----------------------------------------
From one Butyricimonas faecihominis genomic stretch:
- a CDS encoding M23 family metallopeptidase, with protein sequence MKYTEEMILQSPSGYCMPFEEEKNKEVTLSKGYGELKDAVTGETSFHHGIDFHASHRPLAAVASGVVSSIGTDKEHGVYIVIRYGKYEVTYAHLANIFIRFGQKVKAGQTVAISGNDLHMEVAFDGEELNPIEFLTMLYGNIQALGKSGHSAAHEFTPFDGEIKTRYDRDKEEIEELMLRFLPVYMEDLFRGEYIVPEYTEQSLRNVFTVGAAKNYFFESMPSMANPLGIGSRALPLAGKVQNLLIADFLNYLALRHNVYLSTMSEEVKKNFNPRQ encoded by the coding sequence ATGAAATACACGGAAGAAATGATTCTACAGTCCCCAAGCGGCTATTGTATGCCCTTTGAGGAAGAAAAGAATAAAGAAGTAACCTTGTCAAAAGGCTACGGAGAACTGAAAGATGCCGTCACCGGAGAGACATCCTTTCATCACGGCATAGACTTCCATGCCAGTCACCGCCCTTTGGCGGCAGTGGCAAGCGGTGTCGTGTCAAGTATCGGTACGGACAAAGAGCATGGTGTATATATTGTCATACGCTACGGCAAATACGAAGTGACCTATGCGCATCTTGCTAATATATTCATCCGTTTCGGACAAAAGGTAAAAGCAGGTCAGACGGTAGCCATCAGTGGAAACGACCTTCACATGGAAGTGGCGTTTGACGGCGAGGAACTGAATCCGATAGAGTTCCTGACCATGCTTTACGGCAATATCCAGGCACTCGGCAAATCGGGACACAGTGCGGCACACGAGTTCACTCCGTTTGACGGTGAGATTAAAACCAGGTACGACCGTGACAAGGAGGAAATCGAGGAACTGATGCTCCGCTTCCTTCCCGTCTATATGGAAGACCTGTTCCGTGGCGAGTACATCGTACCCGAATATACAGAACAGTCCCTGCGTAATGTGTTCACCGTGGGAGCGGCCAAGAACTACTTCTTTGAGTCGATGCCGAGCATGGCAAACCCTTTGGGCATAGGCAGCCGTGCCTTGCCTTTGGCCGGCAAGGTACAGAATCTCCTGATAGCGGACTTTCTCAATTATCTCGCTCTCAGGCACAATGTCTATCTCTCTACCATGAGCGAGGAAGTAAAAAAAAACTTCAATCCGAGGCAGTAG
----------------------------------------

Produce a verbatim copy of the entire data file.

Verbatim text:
From one Butyricimonas faecihominis genomic stretch:
- a CDS encoding M23 family metallopeptidase, with protein sequence MKYTEEMILQSPSGYCMPFEEEKNKEVTLSKGYGELKDAVTGETSFHHGIDFHASHRPLAAVASGVVSSIGTDKEHGVYIVIRYGKYEVTYAHLANIFIRFGQKVKAGQTVAISGNDLHMEVAFDGEELNPIEFLTMLYGNIQALGKSGHSAAHEFTPFDGEIKTRYDRDKEEIEELMLRFLPVYMEDLFRGEYIVPEYTEQSLRNVFTVGAAKNYFFESMPSMANPLGIGSRALPLAGKVQNLLIADFLNYLALRHNVYLSTMSEEVKKNFNPRQ encoded by the coding sequence ATGAAATACACGGAAGAAATGATTCTACAGTCCCCAAGCGGCTATTGTATGCCCTTTGAGGAAGAAAAGAATAAAGAAGTAACCTTGTCAAAAGGCTACGGAGAACTGAAAGATGCCGTCACCGGAGAGACATCCTTTCATCACGGCATAGACTTCCATGCCAGTCACCGCCCTTTGGCGGCAGTGGCAAGCGGTGTCGTGTCAAGTATCGGTACGGACAAAGAGCATGGTGTATATATTGTCATACGCTACGGCAAATACGAAGTGACCTATGCGCATCTTGCTAATATATTCATCCGTTTCGGACAAAAGGTAAAAGCAGGTCAGACGGTAGCCATCAGTGGAAACGACCTTCACATGGAAGTGGCGTTTGACGGCGAGGAACTGAATCCGATAGAGTTCCTGACCATGCTTTACGGCAATATCCAGGCACTCGGCAAATCGGGACACAGTGCGGCACACGAGTTCACTCCGTTTGACGGTGAGATTAAAACCAGGTACGACCGTGACAAGGAGGAAATCGAGGAACTGATGCTCCGCTTCCTTCCCGTCTATATGGAAGACCTGTTCCGTGGCGAGTACATCGTACCCGAATATACAGAACAGTCCCTGCGTAATGTGTTCACCGTGGGAGCGGCCAAGAACTACTTCTTTGAGTCGATGCCGAGCATGGCAAACCCTTTGGGCATAGGCAGCCGTGCCTTGCCTTTGGCCGGCAAGGTACAGAATCTCCTGATAGCGGACTTTCTCAATTATCTCGCTCTCAGGCACAATGTCTATCTCTCTACCATGAGCGAGGAAGTAAAAAAAAACTTCAATCCGAGGCAGTAG